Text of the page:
This commentary originally appeared at 11:30 a.m. on Real Money Pro – Click here to learn about this dynamic market information service for active traders.
Dow component American Express (AXP) reports its fourth-quarter earnings on Thursday evening, and not a moment too soon, because the financial giant faces a huge challenge in 2012. While the economy grows at a painfully slow pace, competitors Visa (V) and MasterCard (MA) are enticing customers away with cheaper ways to process credit cards and organize business records.
The competition turns big profits on debit cards while their credit-card operations are stuck in the mud. American Express has no debit operations and is forced to build revenue with a high-end customer base in a more challenging regulatory environment. In addition, it provides direct credit from its own coffers, while Visa and MasterCard take transaction fees and force their banking partners to assume credit risk.
American Express has a great way to make money during periods of high demand, low default and big spreads between loan wholesale costs and retail rates. But none of those positive factors are in play during this underwhelming post-credit-collapse economic cycle.
The stock topped out near $12 (post-split) a few months before the 1987 crash and fell into a trading range (blue line) that lasted for eight years. It finally broke out in the summer of 1995 and posted fabulous gains for the next five years, hitting $55 in October 2000. Price then turned south with the broad market, losing more than half of its value before bottoming out in late 2001.
A two-year basing pattern (red circle) gave way to a secondary uptrend that pushed over the 2000 high (red line) in 2006. The stock spent more than a year at that lofty level, building a topping pattern that broke to the downside in late 2007. The furious decline that followed undercut the 2001 low, dragging price to a 13-year low in early 2009.
The subsequent bounce recovered 78.6% of the bear market downtrend, with the uptick peaking at $54 in July of last year. You'll note that that's less than 2 points from the 2000 high. Price has spent the last six months grinding sideways in a broad holding pattern, while market players wonder if the recent economic upturn will build company profits beyond modest expectations.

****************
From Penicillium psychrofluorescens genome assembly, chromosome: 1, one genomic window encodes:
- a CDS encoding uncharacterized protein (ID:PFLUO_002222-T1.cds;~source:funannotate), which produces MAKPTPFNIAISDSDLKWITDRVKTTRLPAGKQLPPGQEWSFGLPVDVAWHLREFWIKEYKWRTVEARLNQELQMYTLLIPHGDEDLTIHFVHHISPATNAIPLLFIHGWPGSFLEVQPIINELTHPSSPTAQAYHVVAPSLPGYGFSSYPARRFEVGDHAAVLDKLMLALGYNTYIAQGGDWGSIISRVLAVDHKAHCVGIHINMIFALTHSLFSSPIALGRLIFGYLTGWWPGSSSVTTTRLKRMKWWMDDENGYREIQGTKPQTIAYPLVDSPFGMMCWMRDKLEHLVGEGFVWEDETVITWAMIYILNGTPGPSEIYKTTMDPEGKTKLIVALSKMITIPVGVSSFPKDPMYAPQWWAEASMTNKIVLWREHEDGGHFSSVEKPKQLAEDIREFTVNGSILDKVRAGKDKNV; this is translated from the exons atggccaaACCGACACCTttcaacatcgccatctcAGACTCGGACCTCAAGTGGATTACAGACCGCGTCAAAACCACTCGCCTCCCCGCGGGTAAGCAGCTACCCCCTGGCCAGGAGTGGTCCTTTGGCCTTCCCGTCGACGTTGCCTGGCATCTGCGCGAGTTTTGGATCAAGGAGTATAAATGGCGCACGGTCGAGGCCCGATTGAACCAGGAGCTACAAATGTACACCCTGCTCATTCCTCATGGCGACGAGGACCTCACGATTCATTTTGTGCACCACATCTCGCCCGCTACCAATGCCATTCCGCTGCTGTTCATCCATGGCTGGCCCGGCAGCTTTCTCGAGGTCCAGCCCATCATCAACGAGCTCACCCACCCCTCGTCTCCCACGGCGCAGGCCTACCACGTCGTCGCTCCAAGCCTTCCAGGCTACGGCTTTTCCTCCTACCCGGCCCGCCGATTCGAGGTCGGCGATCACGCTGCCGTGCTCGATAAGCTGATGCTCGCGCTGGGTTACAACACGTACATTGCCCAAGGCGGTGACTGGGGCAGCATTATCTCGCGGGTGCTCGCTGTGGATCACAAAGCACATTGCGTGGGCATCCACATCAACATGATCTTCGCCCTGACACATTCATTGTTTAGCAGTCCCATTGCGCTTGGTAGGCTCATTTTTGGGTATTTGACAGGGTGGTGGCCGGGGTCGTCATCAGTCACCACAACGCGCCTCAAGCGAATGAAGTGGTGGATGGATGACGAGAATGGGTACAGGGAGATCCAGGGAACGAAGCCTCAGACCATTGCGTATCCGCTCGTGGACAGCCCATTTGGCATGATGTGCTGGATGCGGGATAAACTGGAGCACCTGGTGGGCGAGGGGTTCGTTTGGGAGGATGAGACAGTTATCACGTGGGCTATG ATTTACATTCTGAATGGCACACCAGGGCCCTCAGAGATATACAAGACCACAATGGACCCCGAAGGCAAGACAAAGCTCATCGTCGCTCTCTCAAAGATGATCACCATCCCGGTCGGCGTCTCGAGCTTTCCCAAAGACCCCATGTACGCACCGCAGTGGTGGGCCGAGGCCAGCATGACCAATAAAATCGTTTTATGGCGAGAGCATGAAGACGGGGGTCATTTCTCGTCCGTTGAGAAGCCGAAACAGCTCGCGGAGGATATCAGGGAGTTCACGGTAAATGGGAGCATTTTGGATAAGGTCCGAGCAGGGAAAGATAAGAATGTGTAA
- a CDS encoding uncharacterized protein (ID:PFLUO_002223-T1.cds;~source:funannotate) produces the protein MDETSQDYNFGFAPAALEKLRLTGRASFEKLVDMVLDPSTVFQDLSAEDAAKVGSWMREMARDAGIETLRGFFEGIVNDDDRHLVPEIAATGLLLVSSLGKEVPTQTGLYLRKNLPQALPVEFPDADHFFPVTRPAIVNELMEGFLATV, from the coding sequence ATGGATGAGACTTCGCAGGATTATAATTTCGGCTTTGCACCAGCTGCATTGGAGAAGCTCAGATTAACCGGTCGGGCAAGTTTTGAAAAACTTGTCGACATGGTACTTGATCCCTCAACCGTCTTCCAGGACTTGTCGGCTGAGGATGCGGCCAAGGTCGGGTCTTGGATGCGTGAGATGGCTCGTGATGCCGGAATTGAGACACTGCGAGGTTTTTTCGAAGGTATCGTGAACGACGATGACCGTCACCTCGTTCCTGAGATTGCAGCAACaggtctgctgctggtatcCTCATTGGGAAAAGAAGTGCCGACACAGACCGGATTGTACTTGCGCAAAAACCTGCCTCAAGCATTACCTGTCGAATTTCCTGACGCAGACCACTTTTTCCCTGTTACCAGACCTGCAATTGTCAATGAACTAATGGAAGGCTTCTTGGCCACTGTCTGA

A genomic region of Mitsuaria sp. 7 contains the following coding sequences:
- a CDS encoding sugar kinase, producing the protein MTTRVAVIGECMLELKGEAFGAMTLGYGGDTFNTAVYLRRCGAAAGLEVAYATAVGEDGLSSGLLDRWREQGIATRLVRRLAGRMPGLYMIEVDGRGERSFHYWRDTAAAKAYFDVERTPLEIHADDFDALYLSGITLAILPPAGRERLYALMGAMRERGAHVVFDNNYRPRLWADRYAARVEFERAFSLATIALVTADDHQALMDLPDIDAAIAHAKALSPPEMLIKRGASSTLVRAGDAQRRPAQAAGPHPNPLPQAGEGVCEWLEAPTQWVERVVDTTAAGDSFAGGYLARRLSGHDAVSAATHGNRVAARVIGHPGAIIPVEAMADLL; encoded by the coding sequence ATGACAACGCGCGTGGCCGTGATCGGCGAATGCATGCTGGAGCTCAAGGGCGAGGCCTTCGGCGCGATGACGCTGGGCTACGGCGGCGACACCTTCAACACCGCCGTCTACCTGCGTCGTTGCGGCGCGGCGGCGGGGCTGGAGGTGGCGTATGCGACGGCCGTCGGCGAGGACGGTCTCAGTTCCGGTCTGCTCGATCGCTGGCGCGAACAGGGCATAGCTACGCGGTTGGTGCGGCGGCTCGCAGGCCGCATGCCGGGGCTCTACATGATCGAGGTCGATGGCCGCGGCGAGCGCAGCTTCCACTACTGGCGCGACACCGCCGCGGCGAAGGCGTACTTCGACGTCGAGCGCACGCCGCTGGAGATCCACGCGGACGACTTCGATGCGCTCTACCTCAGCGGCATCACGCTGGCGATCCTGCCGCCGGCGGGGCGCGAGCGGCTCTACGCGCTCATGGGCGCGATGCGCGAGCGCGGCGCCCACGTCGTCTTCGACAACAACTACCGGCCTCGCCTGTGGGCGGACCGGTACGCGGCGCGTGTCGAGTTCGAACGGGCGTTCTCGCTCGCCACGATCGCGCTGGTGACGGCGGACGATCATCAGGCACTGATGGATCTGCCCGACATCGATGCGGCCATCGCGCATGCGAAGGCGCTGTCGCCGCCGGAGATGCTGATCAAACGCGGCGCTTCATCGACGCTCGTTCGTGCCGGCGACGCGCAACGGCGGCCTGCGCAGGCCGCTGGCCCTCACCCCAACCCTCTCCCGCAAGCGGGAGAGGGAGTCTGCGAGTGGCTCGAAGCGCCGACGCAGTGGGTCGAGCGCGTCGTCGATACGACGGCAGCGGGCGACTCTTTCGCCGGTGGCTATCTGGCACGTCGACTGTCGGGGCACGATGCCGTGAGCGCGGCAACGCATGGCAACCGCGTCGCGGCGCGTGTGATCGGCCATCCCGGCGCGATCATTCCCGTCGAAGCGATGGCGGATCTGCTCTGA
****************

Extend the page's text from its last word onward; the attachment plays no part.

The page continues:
The weekly pattern shows an eight-month V-shaped bounce off the 2009 low, followed by two price clusters (red boxes) that roughly correspond to 2010 and 2011 trading, respectively. The sideways patterns sit on top of the 50-week EMA, which continues to offer strong support. Through it all, the stock has gained just 12 points and remains vulnerable to more whipsaws.
We can draw a rising channel (blue lines) lines around those clusters, which now define the languid pace of price appreciation. The stock is currently trading near the dead center of this pattern, in narrow-range action that could radically change after Thursday's confessional. For now, there isn't much for sidelined players to do, and I certainly don't recommend an early entry.
The rising channel opens the door to a post-earnings buying spike that tests, and marginally exceeds, the October high at $52.35. That positive price action would bring the more important 78.6% retracement and 2000 high near $55 back into play, with a channel breakout setting the stage for a greater rally impulse up to the all-time high in the mid-$60s.
The daily pattern is chaotic: The stock had a selloff from the July high, followed by months of seesaw action that has gone absolutely nowhere. It's bullish that accumulation, as measured by on-balance volume (OBV), has remained strong through the whipsaws, telling us that institutions are hanging tough, hoping that price will eventually lift out of the trading range and test new highs.
Heading into earnings, pay attention to the red trendlines formed by the lower highs and higher lows. A push across either line will shift price out of neutral and support a larger scale trend, higher or lower. With the stock holding firm at the 200-day EMA, as well as a resilient January market, I'll keep my focus on the upside, looking for a breakout into the mid-$50s.